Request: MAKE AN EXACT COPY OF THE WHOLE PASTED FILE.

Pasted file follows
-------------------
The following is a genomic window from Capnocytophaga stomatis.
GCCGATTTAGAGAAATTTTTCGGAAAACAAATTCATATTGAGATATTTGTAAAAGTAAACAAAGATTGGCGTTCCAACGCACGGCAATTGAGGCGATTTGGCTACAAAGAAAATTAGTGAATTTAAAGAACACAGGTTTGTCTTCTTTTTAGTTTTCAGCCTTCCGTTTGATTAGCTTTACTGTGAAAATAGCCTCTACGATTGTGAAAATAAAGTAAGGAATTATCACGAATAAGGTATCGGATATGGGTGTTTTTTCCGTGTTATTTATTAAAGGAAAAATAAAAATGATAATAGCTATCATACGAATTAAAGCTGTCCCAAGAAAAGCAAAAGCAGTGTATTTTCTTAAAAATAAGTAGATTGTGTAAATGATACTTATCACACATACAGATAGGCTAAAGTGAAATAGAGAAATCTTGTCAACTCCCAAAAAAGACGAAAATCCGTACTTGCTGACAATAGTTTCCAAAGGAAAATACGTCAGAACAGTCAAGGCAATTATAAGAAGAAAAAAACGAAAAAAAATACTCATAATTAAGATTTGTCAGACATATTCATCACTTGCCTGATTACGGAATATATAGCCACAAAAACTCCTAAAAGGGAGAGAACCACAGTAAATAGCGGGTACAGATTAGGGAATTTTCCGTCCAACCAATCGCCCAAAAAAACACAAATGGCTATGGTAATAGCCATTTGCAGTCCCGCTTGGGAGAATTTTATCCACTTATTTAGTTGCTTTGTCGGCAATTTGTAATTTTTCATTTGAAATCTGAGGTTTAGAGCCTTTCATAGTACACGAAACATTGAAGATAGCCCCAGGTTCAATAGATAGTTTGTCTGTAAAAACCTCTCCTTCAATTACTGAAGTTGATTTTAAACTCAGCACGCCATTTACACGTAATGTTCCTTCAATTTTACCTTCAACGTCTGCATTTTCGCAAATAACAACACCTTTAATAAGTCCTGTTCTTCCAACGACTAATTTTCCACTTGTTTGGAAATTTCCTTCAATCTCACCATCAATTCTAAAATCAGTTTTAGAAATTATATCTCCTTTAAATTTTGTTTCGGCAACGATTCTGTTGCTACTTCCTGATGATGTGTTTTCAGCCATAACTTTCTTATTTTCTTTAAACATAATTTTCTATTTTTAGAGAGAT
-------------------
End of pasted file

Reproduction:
The following is a genomic window from Capnocytophaga stomatis.
GCCGATTTAGAGAAATTTTTCGGAAAACAAATTCATATTGAGATATTTGTAAAAGTAAACAAAGATTGGCGTTCCAACGCACGGCAATTGAGGCGATTTGGCTACAAAGAAAATTAGTGAATTTAAAGAACACAGGTTTGTCTTCTTTTTAGTTTTCAGCCTTCCGTTTGATTAGCTTTACTGTGAAAATAGCCTCTACGATTGTGAAAATAAAGTAAGGAATTATCACGAATAAGGTATCGGATATGGGTGTTTTTTCCGTGTTATTTATTAAAGGAAAAATAAAAATGATAATAGCTATCATACGAATTAAAGCTGTCCCAAGAAAAGCAAAAGCAGTGTATTTTCTTAAAAATAAGTAGATTGTGTAAATGATACTTATCACACATACAGATAGGCTAAAGTGAAATAGAGAAATCTTGTCAACTCCCAAAAAAGACGAAAATCCGTACTTGCTGACAATAGTTTCCAAAGGAAAATACGTCAGAACAGTCAAGGCAATTATAAGAAGAAAAAAACGAAAAAAAATACTCATAATTAAGATTTGTCAGACATATTCATCACTTGCCTGATTACGGAATATATAGCCACAAAAACTCCTAAAAGGGAGAGAACCACAGTAAATAGCGGGTACAGATTAGGGAATTTTCCGTCCAACCAATCGCCCAAAAAAACACAAATGGCTATGGTAATAGCCATTTGCAGTCCCGCTTGGGAGAATTTTATCCACTTATTTAGTTGCTTTGTCGGCAATTTGTAATTTTTCATTTGAAATCTGAGGTTTAGAGCCTTTCATAGTACACGAAACATTGAAGATAGCCCCAGGTTCAATAGATAGTTTGTCTGTAAAAACCTCTCCTTCAATTACTGAAGTTGATTTTAAACTCAGCACGCCATTTACACGTAATGTTCCTTCAATTTTACCTTCAACGTCTGCATTTTCGCAAATAACAACACCTTTAATAAGTCCTGTTCTTCCAACGACTAATTTTCCACTTGTTTGGAAATTTCCTTCAATCTCACCATCAATTCTAAAATCAGTTTTAGAAATTATATCTCCTTTAAATTTTGTTTCGGCAACGATTCTGTTGCTACTTCCTGATGATGTGTTTTCAGCCATAACTTTCTTATTTTCTTTAAACATAATTTTCTATTTTTAGAGAGAT